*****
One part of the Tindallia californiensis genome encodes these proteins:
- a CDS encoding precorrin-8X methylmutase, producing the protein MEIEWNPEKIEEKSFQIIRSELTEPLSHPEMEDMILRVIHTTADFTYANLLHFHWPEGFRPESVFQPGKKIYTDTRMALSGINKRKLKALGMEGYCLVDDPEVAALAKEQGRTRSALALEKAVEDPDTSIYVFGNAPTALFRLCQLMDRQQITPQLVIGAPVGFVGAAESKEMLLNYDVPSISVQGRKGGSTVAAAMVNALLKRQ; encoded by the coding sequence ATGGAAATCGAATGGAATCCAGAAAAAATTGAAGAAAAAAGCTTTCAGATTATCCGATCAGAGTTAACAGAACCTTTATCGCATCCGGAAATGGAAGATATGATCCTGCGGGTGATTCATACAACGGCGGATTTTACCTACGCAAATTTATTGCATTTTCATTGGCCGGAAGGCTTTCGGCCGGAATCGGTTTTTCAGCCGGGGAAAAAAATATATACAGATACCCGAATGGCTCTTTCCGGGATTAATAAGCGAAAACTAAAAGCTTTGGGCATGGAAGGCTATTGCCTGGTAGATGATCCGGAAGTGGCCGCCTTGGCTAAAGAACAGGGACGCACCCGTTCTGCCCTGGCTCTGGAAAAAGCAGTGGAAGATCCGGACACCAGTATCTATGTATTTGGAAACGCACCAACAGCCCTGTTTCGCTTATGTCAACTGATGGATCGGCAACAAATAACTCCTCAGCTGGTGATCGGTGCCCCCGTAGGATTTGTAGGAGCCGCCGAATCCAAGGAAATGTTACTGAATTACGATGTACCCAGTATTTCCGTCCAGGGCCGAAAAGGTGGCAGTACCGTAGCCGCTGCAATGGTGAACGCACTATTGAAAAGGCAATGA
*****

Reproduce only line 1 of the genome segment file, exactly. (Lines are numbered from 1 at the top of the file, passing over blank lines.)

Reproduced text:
One part of the Tindallia californiensis genome encodes these proteins: